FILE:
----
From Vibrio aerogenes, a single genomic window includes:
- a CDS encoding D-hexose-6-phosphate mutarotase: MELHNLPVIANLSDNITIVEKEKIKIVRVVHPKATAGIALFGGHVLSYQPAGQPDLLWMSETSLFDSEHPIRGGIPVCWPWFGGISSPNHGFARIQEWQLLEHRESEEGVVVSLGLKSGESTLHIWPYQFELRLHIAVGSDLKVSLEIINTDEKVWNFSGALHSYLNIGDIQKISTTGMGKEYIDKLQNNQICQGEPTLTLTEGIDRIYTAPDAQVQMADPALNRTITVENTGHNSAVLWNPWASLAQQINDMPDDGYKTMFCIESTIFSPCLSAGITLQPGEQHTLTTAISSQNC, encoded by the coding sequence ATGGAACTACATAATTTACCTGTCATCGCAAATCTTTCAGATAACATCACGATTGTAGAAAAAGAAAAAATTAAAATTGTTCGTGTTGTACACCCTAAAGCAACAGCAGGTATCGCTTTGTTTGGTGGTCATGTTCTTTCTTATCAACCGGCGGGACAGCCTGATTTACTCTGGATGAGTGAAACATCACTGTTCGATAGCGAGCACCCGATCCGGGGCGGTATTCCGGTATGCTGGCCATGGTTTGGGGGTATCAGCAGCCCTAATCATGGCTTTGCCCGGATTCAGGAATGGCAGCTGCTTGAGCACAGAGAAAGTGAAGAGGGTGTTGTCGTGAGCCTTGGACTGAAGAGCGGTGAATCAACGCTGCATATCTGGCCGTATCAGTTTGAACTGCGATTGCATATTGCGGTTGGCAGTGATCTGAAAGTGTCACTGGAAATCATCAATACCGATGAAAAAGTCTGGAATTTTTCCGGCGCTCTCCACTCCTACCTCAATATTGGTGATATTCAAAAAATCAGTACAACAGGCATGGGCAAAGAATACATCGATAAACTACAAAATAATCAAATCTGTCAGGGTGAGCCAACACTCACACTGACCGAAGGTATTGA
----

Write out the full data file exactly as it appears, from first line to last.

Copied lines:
From Vibrio aerogenes, a single genomic window includes:
- a CDS encoding D-hexose-6-phosphate mutarotase: MELHNLPVIANLSDNITIVEKEKIKIVRVVHPKATAGIALFGGHVLSYQPAGQPDLLWMSETSLFDSEHPIRGGIPVCWPWFGGISSPNHGFARIQEWQLLEHRESEEGVVVSLGLKSGESTLHIWPYQFELRLHIAVGSDLKVSLEIINTDEKVWNFSGALHSYLNIGDIQKISTTGMGKEYIDKLQNNQICQGEPTLTLTEGIDRIYTAPDAQVQMADPALNRTITVENTGHNSAVLWNPWASLAQQINDMPDDGYKTMFCIESTIFSPCLSAGITLQPGEQHTLTTAISSQNC, encoded by the coding sequence ATGGAACTACATAATTTACCTGTCATCGCAAATCTTTCAGATAACATCACGATTGTAGAAAAAGAAAAAATTAAAATTGTTCGTGTTGTACACCCTAAAGCAACAGCAGGTATCGCTTTGTTTGGTGGTCATGTTCTTTCTTATCAACCGGCGGGACAGCCTGATTTACTCTGGATGAGTGAAACATCACTGTTCGATAGCGAGCACCCGATCCGGGGCGGTATTCCGGTATGCTGGCCATGGTTTGGGGGTATCAGCAGCCCTAATCATGGCTTTGCCCGGATTCAGGAATGGCAGCTGCTTGAGCACAGAGAAAGTGAAGAGGGTGTTGTCGTGAGCCTTGGACTGAAGAGCGGTGAATCAACGCTGCATATCTGGCCGTATCAGTTTGAACTGCGATTGCATATTGCGGTTGGCAGTGATCTGAAAGTGTCACTGGAAATCATCAATACCGATGAAAAAGTCTGGAATTTTTCCGGCGCTCTCCACTCCTACCTCAATATTGGTGATATTCAAAAAATCAGTACAACAGGCATGGGCAAAGAATACATCGATAAACTACAAAATAATCAAATCTGTCAGGGTGAGCCAACACTCACACTGACCGAAGGTATTGA